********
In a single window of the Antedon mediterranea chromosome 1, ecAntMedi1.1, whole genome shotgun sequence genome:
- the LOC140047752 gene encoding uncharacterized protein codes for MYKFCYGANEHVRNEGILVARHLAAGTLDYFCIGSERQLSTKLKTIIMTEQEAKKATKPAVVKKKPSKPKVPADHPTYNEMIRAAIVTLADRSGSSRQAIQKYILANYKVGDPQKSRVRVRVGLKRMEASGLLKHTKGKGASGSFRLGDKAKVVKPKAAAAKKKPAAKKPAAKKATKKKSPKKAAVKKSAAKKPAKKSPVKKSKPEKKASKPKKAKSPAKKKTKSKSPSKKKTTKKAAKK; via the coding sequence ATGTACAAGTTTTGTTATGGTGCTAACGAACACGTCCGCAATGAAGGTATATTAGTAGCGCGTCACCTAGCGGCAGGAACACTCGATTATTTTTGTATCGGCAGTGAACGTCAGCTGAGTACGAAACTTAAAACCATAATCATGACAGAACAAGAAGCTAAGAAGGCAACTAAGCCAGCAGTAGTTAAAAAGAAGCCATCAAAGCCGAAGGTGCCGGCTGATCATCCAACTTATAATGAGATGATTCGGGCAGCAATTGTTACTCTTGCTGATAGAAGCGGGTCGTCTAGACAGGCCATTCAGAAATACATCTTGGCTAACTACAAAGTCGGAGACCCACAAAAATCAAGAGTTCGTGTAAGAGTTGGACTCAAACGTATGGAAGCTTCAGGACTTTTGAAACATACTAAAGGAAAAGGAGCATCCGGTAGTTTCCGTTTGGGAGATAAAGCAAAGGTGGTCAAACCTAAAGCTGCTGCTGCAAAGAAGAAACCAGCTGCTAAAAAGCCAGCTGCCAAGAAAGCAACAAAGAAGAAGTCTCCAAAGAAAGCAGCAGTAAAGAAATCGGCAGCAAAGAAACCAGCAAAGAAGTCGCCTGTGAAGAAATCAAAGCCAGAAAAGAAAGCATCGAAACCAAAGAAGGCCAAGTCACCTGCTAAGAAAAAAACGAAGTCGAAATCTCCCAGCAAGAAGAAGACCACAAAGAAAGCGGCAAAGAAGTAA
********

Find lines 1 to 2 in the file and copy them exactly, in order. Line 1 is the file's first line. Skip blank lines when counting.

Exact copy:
In a single window of the Antedon mediterranea chromosome 1, ecAntMedi1.1, whole genome shotgun sequence genome:
- the LOC140047752 gene encoding uncharacterized protein codes for MYKFCYGANEHVRNEGILVARHLAAGTLDYFCIGSERQLSTKLKTIIMTEQEAKKATKPAVVKKKPSKPKVPADHPTYNEMIRAAIVTLADRSGSSRQAIQKYILANYKVGDPQKSRVRVRVGLKRMEASGLLKHTKGKGASGSFRLGDKAKVVKPKAAAAKKKPAAKKPAAKKATKKKSPKKAAVKKSAAKKPAKKSPVKKSKPEKKASKPKKAKSPAKKKTKSKSPSKKKTTKKAAKK; via the coding sequence ATGTACAAGTTTTGTTATGGTGCTAACGAACACGTCCGCAATGAAGGTATATTAGTAGCGCGTCACCTAGCGGCAGGAACACTCGATTATTTTTGTATCGGCAGTGAACGTCAGCTGAGTACGAAACTTAAAACCATAATCATGACAGAACAAGAAGCTAAGAAGGCAACTAAGCCAGCAGTAGTTAAAAAGAAGCCATCAAAGCCGAAGGTGCCGGCTGATCATCCAACTTATAATGAGATGATTCGGGCAGCAATTGTTACTCTTGCTGATAGAAGCGGGTCGTCTAGACAGGCCATTCAGAAATACATCTTGGCTAACTACAAAGTCGGAGACCCACAAAAATCAAGAGTTCGTGTAAGAGTTGGACTCAAACGTATGGAAGCTTCAGGACTTTTGAAACATACTAAAGGAAAAGGAGCATCCGGTAGTTTCCGTTTGGGAGATAAAGCAAAGGTGGTCAAACCTAAAGCTGCTGCTGCAAAGAAGAAACCAGCTGCTAAAAAGCCAGCTGCCAAGAAAGCAACAAAGAAGAAGTCTCCAAAGAAAGCAGCAGTAAAGAAATCGGCAGCAAAGAAACCAGCAAAGAAGTCGCCTGTGAAGAAATCAAAGCCAGAAAAGAAAGCATCGAAACCAAAGAAGGCCAAGTCACCTGCTAAGAAAAAAACGAAGTCGAAATCTCCCAGCAAGAAGAAGACCACAAAGAAAGCGGCAAAGAAGTAA